Sunday, December 08, 2013

A fun programming book: Land of Lisp

Do you want to read a fun programming book? Grab a copy of Land of Lisp.  Still undecided? Read on.

The recent explosion in programming languages and platforms has led to a similar explosion in books about programming. You can get a dozen books on each of a dozen popular languages: C++, Java, Python, PERL, Ruby, Scala, Haskellapackman.  There is a large variety of books, but I feel all of them miss out an essential ingredient.

None of them are any fun.

Remember fun? When you popped open an arcane book with funny cartoons and typed out a program filled with cryptic letters? And if you were right, the game worked!  You could change the source to see what happened.  That was truly fun: experimentation without an objective. You could imagine a wide expanse of possibility: there was so much a computer could do. Sometimes you typed hundreds of lines, and nothing worked. But that was fun too, in its own frustrating way. Sometimes you figured out how to make it work and felt very good about yourself.

Fast forward twenty years and modern computer programming is a mindless drudgery. Books are all about the techniques: how to combine five libraries to produce an XML parser. How to combine visual elements to make an application for a bank. None of these books would inspire anyone to learn a new language. They are all about how to get specific skills. Boring and dry, these books are made so a career software engineer can learn the buzzwords and stay employed for a few more months.

Learn <language> in 20 days: data types, branches, functions, objects, network programming, advanced techniques. That describes half of the books I see in bookshops.

So amidst this very boring scene I stumbled on The Land of Lisp. This book could be about an arcane and completely useless language and it would still be a lot of fun!  The book revolves around writing games in LISP.  Unlike old books containing BASIC code, the LISP code in this book is well explained and motivated. You can see why the author writes a specific function one way. Little functions are presented highlighting what their purpose is. You are told how to get CLISP and run code inside it. The games are fun! And there are cartoons.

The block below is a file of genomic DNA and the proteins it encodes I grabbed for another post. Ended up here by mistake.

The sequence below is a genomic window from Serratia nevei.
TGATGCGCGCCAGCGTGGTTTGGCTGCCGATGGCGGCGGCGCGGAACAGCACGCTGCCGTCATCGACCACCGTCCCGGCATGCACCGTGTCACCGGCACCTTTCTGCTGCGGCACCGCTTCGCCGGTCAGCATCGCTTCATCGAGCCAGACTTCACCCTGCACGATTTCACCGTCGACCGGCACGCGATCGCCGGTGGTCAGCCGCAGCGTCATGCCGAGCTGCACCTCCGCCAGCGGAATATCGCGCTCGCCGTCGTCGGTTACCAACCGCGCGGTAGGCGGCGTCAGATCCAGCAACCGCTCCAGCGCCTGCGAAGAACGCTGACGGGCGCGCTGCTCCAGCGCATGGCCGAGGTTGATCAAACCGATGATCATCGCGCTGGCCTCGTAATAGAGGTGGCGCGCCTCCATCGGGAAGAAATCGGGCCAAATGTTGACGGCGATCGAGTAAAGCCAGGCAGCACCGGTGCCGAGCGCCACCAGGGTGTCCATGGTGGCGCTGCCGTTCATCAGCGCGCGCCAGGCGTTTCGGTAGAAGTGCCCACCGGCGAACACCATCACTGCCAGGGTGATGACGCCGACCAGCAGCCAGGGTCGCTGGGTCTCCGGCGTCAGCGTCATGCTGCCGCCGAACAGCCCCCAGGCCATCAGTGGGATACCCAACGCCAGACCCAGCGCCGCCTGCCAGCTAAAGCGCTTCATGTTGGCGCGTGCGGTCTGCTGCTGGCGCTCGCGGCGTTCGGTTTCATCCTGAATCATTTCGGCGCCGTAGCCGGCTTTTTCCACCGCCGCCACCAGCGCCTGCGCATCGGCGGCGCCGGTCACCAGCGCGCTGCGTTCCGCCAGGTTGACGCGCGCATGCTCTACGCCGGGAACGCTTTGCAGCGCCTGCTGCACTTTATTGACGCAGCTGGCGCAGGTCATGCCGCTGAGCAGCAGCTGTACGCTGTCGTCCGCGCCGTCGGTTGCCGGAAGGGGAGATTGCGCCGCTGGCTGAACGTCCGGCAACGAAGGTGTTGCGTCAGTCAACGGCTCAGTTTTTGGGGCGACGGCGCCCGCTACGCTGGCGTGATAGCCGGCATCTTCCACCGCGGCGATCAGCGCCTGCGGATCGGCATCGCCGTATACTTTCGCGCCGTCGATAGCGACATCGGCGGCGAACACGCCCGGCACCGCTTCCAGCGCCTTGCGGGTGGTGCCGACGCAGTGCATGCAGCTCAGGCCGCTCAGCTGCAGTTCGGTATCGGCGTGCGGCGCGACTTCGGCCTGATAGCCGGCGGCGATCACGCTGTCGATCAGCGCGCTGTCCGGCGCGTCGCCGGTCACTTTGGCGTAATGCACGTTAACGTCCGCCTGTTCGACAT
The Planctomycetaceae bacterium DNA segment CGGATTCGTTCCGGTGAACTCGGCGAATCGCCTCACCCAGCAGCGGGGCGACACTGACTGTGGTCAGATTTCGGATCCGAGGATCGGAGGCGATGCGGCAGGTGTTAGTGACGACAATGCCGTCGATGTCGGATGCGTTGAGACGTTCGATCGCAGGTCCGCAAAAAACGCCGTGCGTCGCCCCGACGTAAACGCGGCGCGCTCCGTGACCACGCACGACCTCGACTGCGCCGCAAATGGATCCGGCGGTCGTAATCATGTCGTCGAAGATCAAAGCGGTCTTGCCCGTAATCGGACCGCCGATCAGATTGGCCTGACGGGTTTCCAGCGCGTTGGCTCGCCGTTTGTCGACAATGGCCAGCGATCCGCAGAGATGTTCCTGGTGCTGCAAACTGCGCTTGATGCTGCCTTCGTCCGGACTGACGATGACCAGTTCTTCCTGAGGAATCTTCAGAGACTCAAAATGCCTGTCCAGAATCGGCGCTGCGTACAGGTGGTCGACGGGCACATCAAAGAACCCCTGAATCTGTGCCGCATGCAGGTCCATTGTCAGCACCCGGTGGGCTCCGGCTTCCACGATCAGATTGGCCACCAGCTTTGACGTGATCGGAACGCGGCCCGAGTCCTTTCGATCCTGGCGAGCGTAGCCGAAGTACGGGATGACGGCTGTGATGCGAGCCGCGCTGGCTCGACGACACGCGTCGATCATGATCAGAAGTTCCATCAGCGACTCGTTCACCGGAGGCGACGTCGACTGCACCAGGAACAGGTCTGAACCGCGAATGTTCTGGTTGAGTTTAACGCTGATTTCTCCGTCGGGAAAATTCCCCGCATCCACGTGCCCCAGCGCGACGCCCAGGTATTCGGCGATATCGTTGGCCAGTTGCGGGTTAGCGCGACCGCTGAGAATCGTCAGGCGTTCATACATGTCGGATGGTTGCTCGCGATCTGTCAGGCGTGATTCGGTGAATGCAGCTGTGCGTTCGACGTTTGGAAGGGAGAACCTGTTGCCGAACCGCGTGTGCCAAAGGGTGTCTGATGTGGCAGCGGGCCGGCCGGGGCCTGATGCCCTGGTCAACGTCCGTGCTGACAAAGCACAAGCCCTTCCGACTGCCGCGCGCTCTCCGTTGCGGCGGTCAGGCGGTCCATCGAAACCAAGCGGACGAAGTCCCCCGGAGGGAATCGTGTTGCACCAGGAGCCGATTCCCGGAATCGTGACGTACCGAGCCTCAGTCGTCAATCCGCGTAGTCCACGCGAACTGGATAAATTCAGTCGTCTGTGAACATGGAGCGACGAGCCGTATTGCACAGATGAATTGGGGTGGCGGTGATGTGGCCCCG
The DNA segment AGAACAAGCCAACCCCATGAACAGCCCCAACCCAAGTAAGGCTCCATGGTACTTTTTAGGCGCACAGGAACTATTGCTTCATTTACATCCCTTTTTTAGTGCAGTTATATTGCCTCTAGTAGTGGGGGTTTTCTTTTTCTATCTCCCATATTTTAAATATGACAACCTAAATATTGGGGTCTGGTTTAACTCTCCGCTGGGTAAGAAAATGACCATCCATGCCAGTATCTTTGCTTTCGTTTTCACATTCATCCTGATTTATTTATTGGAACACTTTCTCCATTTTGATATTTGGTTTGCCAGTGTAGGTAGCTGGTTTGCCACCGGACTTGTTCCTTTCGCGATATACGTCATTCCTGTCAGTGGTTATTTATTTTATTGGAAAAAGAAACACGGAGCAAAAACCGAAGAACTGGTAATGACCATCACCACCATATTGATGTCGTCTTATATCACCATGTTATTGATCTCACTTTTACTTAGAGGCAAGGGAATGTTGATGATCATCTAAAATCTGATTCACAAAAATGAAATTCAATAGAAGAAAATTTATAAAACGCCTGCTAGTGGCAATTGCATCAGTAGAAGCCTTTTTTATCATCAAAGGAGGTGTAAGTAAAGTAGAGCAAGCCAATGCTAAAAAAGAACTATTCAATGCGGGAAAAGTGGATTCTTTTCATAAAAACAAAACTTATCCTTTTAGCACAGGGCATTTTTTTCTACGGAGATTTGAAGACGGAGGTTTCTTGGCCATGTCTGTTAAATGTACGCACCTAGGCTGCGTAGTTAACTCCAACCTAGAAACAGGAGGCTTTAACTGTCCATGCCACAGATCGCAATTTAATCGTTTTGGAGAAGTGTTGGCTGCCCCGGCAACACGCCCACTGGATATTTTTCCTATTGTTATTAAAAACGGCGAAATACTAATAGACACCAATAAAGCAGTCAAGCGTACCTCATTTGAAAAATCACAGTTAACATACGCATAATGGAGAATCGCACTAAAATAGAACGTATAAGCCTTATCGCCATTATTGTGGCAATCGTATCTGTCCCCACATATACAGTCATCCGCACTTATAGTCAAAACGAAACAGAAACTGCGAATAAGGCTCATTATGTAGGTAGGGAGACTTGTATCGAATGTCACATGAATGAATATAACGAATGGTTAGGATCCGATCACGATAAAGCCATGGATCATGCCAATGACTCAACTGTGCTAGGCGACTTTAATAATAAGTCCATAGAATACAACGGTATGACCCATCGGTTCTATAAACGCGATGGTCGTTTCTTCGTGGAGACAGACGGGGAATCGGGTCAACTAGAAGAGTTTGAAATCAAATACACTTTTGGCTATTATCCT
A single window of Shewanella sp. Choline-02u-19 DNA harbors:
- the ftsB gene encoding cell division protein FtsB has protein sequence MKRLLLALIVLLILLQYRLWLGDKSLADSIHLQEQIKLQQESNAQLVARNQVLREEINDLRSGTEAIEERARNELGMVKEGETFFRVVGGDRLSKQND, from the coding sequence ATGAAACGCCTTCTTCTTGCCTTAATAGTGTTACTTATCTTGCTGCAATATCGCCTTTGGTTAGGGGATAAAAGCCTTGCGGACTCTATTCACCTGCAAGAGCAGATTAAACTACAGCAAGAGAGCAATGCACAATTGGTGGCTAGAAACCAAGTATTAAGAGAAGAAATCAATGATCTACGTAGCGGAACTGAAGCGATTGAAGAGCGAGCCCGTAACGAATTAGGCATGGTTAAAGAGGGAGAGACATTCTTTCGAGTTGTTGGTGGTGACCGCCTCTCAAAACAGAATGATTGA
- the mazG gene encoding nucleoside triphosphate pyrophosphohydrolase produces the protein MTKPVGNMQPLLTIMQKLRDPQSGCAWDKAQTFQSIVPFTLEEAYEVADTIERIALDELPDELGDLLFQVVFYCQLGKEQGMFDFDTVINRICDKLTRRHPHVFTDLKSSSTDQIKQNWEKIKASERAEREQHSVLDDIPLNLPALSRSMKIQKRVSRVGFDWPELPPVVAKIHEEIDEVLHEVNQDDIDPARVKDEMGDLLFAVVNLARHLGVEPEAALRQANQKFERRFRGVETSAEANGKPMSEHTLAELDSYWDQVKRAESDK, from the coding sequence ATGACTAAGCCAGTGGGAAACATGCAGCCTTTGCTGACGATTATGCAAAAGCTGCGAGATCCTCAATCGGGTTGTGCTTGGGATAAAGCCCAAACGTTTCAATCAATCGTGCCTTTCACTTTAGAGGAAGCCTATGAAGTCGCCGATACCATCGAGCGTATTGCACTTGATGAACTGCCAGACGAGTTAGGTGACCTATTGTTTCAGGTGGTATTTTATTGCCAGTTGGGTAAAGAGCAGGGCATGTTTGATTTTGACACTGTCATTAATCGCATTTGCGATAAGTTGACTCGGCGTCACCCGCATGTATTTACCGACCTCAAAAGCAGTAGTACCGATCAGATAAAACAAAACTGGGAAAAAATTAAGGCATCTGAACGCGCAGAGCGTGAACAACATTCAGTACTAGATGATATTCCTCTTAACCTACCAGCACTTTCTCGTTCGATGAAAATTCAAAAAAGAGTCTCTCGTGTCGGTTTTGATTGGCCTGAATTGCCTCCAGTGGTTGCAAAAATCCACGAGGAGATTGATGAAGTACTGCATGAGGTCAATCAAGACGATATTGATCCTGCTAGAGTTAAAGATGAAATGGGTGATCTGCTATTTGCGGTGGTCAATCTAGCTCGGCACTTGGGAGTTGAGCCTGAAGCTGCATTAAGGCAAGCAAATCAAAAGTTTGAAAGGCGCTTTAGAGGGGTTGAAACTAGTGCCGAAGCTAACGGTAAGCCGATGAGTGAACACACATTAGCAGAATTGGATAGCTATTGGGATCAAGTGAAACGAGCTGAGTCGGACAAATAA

Funny cartoons.
In a programming book about LISP. Hell just froze over.

This book gets you to enjoy programming. It could be written for Java or C++, and it would still be a lot of fun. Because programming, like any other hobby, is a heck of a lot of fun.  You could be a dentist and write code for fun. Isn't that a crazy thought?

To be fair, this book won't work for children. It is quite a detailed look into LISP, and requires a lot of motivation to get through. Children might enjoy looking at the cartoons (my kid certainly does) but they might not understand the intricacies (my kid certainly doesn't). It is like Calvin and Hobbes: a child will enjoy it but not understand a word.

For younger kids, a simpler book would be welcome. I'd love to see more books written in this style.  Let's make programming fun, and kids will learn it without any further incentive. A similar book on BASIC or Python might just work for young children. Yes, BASIC, that language nobody uses because grandpa won't stop talking about it. Well, that ancient language is still a lot of fun for children because children don't care about infix versus prefix, or cyclomatic complexity. They care about doing cool things with a computer. Children want to have fun while playing with their computer.

And while we are hoping, let's see more books like this for adults. I'm waiting for a book on Android programming or C++ that makes it fun!

(Image courtesy: Land of Lisp website)